- Euro drops as German coalition talks collapse
- Speculators' net short dollar positions at 4-month low-IMM
- Crude oil futures mixed after rallying on Friday
Asian shares started the week on the back foot on Monday, pressured by a retreat on Wall Street amid tax reform uncertainty while the euro skidded after German coalition talks hit an impasse.
MSCI’s broadest index of Asia-Pacific shares outside Japan was nearly flat in early trade.
Australian shares were down 0.2 percent, while Japan’s Nikkei stock average was 0.1 percent lower.
On Friday, the Dow Jones Industrial Average shed 0.4 percent, the S&P 500 lost 0.3 percent and the Nasdaq Composite was down 0.2 percent.
The U.S. House of Representatives passed their version of a tax overhaul bill that would cut corporate taxes on Thursday, but the Senate continued to wrangle over its rival tax bill, with investors uncertain about whether Congress will be able to reach a compromise.
Against the yen, the dollar edged up 0.1 percent to 112.14 .
The dollar index, which tracks the greenback against a basket of six rival currencies, added 0.3 percent to 93.941 , as the euro fell 0.4 percent to $1.1744.
Talks among four German parties seeking to form a coalition government following an election that weakened Chancellor Angela Merkel broke down on Sunday after the pro-business Free Democrats (FDP) pulled out, citing irreconcilable differences.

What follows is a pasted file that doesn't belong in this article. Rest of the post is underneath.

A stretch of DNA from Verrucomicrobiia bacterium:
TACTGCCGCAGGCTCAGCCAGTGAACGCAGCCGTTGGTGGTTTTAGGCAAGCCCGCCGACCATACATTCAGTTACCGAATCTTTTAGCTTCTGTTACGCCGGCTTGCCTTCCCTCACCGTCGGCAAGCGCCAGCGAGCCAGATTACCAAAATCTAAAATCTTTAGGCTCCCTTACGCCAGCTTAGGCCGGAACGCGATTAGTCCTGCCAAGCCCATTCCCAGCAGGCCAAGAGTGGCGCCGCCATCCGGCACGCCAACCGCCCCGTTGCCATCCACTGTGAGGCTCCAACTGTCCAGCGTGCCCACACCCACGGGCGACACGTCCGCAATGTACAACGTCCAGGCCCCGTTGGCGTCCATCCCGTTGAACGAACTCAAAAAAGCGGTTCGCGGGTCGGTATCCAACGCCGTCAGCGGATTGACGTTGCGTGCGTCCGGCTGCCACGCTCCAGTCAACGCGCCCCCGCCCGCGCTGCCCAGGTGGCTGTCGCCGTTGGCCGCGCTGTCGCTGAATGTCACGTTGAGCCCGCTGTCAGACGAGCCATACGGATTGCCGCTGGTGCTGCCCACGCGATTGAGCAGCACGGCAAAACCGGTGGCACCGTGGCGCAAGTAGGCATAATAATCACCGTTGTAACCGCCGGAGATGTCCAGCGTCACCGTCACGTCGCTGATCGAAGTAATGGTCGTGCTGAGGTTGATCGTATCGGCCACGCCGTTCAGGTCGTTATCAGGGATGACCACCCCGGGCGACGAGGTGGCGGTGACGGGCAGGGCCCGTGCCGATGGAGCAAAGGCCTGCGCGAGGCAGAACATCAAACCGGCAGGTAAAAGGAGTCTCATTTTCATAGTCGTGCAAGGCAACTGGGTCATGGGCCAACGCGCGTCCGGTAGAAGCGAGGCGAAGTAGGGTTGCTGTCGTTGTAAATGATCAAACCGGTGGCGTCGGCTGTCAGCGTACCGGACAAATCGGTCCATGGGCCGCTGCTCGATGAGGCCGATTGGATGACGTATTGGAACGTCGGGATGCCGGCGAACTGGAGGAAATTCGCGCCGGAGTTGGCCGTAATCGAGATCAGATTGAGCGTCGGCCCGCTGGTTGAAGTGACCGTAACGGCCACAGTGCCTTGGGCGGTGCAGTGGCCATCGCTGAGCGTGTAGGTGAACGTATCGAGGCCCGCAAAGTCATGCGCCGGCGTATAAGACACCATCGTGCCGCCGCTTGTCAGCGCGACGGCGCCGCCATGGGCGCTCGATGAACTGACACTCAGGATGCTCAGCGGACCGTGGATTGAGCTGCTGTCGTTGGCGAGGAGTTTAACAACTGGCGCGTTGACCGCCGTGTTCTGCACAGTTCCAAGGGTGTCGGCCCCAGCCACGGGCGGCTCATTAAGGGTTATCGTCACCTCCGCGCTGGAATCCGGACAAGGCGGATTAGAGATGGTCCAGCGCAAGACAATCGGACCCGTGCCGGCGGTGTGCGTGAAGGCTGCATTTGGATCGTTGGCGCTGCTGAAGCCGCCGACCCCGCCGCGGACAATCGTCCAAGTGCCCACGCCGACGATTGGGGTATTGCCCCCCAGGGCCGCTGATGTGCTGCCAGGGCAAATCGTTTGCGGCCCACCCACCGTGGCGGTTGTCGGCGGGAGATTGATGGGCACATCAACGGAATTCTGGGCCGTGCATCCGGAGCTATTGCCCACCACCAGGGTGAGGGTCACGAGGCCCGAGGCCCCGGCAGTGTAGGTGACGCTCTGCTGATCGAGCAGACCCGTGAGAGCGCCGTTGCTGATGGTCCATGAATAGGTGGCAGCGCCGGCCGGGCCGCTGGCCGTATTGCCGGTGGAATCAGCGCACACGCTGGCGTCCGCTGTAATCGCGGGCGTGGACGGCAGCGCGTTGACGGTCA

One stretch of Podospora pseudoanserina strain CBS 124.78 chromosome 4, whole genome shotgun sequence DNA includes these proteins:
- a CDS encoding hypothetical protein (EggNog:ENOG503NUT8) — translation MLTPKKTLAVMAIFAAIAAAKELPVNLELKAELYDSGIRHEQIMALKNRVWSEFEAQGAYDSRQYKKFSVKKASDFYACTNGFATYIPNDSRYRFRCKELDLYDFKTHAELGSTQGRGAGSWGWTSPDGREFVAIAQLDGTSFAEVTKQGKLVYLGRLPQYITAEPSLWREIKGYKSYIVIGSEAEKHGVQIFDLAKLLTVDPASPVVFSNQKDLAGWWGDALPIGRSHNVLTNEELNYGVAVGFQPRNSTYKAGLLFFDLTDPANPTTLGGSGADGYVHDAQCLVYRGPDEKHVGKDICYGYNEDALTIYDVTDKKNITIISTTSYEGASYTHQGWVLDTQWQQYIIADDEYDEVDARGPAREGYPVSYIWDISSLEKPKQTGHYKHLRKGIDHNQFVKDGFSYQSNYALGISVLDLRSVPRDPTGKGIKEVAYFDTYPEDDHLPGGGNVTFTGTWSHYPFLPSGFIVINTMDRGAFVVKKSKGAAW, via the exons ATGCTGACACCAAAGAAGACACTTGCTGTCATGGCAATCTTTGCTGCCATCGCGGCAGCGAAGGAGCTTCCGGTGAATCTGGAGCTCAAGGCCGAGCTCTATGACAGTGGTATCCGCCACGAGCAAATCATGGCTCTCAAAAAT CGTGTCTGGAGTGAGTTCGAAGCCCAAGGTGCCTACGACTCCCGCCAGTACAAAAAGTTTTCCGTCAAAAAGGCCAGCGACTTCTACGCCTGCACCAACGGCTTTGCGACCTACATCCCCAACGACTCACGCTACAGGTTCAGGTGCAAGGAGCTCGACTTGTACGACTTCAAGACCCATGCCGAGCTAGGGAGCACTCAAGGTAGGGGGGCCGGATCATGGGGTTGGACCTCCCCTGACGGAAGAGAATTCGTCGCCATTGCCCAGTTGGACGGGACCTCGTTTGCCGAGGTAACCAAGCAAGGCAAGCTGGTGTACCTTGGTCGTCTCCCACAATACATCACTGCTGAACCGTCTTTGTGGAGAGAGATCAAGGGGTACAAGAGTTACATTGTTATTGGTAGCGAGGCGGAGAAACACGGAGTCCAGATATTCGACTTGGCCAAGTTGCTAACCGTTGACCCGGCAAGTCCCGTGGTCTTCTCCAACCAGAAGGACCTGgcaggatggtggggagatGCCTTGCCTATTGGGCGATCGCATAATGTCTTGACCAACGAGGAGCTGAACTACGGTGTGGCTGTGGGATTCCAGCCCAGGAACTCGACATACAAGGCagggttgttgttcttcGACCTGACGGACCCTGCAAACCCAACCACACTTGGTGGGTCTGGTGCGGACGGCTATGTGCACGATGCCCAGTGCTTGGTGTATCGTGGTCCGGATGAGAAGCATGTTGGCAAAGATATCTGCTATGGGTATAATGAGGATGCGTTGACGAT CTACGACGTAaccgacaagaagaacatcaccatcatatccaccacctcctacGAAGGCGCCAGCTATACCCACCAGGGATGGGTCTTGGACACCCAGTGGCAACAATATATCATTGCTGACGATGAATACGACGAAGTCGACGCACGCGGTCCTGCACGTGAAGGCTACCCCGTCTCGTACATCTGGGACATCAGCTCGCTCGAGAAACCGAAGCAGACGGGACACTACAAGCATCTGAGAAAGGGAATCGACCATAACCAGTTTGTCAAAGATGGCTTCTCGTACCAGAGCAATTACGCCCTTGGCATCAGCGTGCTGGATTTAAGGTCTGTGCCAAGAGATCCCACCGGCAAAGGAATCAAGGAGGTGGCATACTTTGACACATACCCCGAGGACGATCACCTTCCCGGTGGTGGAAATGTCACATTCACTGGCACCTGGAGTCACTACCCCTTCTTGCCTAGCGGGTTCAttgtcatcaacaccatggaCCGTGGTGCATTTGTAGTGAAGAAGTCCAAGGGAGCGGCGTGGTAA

The decision by the FDP means that Merkel will either seek to form a minority government with the Greens or a new election will be held.
“It’s not a total surprise, and this kind of political change will not derail the German economy,” said Masafumi Yamamoto, chief currency strategist for Mizuho Securities in Tokyo. “We are seeing this kind of reaction in the Asian session, but we need to see how Europe will react to this news later.”
Position unwinding ahead of this week’s Thanksgiving holiday could keep the dollar’s gains in check, he added.
Speculators cut their bearish bets on the dollar for the seventh straight week, with the net negative value of positions against the greenback falling to a four-month low, according to calculations by Reuters of data released by the Commodity Futures Trading Commission (CFTC) on Friday.
Lower benchmark U.S. Treasury yields also restrained the dollar, as the yield curve continued to flatten. The 10-year Treasury yield stood at 2.339 percent in early Asian trade, down from its U.S. close of 2.354 percent on Friday.
Yields briefly rose on Friday, with those on 2-year paper hitting a fresh nine-year peak, after U.S. housing starts surged 13.7 percent to their highest since October 2016.
Spot gold was down 0.1 percent at $1,292.70 an ounce, after it jumped to a one-month high on Friday as the dollar softened amid tax reform uncertainty.
Crude oil futures were mixed. Brent crude oil dipped 21 cents, or 0.3 percent, to $62.51 a barrel, while U.S. crude added 6 cents, or 0.1 percent, to $56.61 a barrel.
Oil rebounded more than 2 percent on Friday after falling for five straight session as a major U.S. crude pipeline was shut and traders anticipated an OPEC deal to extend curbs on production.
But crude prices still fell for the first week in six, pressured by rising U.S. output data and doubts that Russia would support an extension of the OPEC output cut deal.